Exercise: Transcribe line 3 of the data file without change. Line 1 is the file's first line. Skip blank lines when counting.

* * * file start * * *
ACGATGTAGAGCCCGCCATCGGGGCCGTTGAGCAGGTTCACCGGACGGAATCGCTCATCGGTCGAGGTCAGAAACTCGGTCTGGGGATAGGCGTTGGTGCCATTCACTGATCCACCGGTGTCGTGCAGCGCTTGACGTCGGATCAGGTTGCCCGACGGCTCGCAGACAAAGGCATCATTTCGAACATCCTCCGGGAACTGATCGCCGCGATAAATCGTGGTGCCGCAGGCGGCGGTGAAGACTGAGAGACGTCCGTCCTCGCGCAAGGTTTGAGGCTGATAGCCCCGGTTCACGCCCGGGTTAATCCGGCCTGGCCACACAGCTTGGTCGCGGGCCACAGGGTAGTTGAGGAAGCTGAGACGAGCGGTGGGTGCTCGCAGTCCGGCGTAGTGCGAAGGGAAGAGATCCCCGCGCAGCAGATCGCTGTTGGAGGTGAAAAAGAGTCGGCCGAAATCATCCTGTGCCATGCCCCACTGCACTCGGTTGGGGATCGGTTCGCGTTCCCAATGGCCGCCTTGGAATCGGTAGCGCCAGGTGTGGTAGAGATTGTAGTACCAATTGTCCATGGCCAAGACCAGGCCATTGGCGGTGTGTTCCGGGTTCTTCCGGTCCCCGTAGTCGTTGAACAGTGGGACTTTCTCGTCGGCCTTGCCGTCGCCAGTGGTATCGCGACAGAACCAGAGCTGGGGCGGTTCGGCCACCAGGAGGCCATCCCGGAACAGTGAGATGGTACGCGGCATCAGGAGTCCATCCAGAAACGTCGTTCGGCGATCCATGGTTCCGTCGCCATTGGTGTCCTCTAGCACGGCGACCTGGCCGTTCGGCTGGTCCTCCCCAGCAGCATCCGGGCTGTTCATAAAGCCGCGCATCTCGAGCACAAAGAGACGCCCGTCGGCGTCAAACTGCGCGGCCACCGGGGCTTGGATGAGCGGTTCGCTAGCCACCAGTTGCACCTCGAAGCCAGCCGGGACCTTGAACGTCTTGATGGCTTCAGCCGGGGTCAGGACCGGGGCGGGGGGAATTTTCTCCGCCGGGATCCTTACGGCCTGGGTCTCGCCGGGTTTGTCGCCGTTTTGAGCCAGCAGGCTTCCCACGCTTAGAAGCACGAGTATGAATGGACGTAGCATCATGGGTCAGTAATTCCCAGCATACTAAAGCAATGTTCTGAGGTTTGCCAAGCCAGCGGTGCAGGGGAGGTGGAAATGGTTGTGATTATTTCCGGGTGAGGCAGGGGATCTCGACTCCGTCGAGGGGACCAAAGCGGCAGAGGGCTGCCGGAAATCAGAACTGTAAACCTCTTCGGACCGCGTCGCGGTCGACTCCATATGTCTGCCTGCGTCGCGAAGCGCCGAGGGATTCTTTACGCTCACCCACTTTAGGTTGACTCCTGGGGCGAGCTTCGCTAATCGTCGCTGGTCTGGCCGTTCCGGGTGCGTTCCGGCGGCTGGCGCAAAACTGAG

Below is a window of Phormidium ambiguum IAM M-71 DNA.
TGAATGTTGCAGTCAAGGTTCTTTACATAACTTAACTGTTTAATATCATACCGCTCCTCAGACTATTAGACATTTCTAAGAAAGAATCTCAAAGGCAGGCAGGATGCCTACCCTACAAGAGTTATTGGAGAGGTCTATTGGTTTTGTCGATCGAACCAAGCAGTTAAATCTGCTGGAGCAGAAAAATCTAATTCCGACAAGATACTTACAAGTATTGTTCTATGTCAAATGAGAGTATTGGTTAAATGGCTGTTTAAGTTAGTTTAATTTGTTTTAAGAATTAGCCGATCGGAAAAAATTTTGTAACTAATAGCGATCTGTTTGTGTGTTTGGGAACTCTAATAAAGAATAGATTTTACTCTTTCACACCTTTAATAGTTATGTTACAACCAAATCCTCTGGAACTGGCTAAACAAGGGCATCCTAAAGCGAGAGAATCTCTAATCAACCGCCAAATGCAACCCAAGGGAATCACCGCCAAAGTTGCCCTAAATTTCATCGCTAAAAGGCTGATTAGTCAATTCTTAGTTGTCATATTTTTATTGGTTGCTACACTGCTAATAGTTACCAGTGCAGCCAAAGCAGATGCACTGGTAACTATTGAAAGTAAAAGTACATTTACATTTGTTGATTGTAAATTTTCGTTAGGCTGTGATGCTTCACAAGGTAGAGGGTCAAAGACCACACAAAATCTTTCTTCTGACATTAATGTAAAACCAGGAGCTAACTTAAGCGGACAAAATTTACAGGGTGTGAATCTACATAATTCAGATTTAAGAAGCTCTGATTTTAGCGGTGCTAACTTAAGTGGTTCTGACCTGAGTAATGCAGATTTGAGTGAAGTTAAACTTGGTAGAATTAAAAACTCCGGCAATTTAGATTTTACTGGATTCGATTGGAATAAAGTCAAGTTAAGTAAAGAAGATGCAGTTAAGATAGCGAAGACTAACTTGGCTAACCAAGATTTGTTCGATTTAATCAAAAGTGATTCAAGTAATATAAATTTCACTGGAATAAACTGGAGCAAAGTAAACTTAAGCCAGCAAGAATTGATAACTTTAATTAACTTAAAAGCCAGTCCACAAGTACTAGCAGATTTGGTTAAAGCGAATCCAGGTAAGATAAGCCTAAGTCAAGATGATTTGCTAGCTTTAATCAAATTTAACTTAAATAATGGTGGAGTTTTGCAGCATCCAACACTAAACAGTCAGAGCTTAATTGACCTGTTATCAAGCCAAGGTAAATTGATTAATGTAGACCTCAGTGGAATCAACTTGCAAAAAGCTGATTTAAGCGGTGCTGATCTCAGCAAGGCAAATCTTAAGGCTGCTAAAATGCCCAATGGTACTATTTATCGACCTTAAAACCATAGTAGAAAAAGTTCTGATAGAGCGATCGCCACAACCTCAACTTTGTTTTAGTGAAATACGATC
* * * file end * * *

TGAATGTTGCAGTCAAGGTTCTTTACATAACTTAACTGTTTAATATCATACCGCTCCTCAGACTATTAGACATTTCTAAGAAAGAATCTCAAAGGCAGGCAGGATGCCTACCCTACAAGAGTTATTGGAGAGGTCTATTGGTTTTGTCGATCGAACCAAGCAGTTAAATCTGCTGGAGCAGAAAAATCTAATTCCGACAAGATACTTACAAGTATTGTTCTATGTCAAATGAGAGTATTGGTTAAATGGCTGTTTAAGTTAGTTTAATTTGTTTTAAGAATTAGCCGATCGGAAAAAATTTTGTAACTAATAGCGATCTGTTTGTGTGTTTGGGAACTCTAATAAAGAATAGATTTTACTCTTTCACACCTTTAATAGTTATGTTACAACCAAATCCTCTGGAACTGGCTAAACAAGGGCATCCTAAAGCGAGAGAATCTCTAATCAACCGCCAAATGCAACCCAAGGGAATCACCGCCAAAGTTGCCCTAAATTTCATCGCTAAAAGGCTGATTAGTCAATTCTTAGTTGTCATATTTTTATTGGTTGCTACACTGCTAATAGTTACCAGTGCAGCCAAAGCAGATGCACTGGTAACTATTGAAAGTAAAAGTACATTTACATTTGTTGATTGTAAATTTTCGTTAGGCTGTGATGCTTCACAAGGTAGAGGGTCAAAGACCACACAAAATCTTTCTTCTGACATTAATGTAAAACCAGGAGCTAACTTAAGCGGACAAAATTTACAGGGTGTGAATCTACATAATTCAGATTTAAGAAGCTCTGATTTTAGCGGTGCTAACTTAAGTGGTTCTGACCTGAGTAATGCAGATTTGAGTGAAGTTAAACTTGGTAGAATTAAAAACTCCGGCAATTTAGATTTTACTGGATTCGATTGGAATAAAGTCAAGTTAAGTAAAGAAGATGCAGTTAAGATAGCGAAGACTAACTTGGCTAACCAAGATTTGTTCGATTTAATCAAAAGTGATTCAAGTAATATAAATTTCACTGGAATAAACTGGAGCAAAGTAAACTTAAGCCAGCAAGAATTGATAACTTTAATTAACTTAAAAGCCAGTCCACAAGTACTAGCAGATTTGGTTAAAGCGAATCCAGGTAAGATAAGCCTAAGTCAAGATGATTTGCTAGCTTTAATCAAATTTAACTTAAATAATGGTGGAGTTTTGCAGCATCCAACACTAAACAGTCAGAGCTTAATTGACCTGTTATCAAGCCAAGGTAAATTGATTAATGTAGACCTCAGTGGAATCAACTTGCAAAAAGCTGATTTAAGCGGTGCTGATCTCAGCAAGGCAAATCTTAAGGCTGCTAAAATGCCCAATGGTACTATTTATCGACCTTAAAACCATAGTAGAAAAAGTTCTGATAGAGCGATCGCCACAACCTCAACTTTGTTTTAGTGAAATACGATC